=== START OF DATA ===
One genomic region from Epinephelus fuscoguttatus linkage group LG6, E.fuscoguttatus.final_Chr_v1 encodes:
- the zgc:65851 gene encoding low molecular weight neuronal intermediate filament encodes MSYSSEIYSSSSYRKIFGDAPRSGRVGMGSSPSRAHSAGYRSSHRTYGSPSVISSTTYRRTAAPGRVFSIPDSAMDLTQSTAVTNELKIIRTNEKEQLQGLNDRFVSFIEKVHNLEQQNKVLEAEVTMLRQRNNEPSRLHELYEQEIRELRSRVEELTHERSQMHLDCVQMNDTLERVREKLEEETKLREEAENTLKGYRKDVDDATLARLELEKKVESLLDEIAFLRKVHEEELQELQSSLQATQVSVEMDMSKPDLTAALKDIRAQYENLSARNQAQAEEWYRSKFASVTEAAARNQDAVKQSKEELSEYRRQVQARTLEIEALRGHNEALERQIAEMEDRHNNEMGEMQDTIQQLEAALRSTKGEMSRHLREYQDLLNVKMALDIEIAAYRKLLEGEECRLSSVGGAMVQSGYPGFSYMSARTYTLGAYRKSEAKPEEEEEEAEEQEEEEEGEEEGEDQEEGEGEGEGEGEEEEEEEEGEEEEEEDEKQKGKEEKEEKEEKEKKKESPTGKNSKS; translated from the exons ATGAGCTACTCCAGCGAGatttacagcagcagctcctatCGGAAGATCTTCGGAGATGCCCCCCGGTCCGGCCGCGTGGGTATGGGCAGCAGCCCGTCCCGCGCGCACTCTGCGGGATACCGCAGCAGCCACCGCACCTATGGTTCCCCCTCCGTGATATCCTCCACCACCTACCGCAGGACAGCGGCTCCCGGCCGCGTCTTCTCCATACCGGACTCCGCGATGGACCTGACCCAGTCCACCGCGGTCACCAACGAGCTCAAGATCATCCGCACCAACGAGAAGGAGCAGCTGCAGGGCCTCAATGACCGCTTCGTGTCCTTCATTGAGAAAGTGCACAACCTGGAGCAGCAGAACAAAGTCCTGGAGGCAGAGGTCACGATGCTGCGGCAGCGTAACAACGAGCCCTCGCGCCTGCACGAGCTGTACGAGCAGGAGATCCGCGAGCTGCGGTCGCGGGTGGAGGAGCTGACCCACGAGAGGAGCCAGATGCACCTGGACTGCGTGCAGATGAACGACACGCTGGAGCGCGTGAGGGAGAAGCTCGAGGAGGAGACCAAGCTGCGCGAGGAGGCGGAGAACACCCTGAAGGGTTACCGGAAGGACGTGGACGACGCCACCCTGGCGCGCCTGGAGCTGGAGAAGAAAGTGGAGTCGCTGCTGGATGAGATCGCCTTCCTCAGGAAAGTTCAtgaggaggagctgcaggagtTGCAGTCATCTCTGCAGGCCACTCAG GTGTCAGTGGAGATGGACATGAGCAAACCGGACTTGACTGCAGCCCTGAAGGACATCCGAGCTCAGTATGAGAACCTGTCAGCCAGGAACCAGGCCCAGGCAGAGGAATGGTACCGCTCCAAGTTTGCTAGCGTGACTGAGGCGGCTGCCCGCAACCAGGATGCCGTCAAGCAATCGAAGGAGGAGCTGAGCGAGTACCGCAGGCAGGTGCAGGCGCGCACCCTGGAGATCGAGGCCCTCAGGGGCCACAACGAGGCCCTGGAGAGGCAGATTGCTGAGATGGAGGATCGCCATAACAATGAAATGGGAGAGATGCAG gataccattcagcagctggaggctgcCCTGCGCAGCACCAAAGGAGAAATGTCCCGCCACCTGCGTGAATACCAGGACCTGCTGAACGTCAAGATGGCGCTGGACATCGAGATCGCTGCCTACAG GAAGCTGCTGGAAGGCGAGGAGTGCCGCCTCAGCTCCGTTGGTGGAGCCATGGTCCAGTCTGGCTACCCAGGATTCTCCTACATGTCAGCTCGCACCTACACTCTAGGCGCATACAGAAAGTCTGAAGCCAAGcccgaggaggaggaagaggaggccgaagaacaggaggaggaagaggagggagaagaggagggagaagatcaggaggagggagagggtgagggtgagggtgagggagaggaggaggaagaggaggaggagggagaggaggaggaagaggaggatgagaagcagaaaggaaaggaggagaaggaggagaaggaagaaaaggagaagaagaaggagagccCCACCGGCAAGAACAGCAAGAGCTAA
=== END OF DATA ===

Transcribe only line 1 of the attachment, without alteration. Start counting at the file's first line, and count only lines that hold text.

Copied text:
One genomic region from Epinephelus fuscoguttatus linkage group LG6, E.fuscoguttatus.final_Chr_v1 encodes: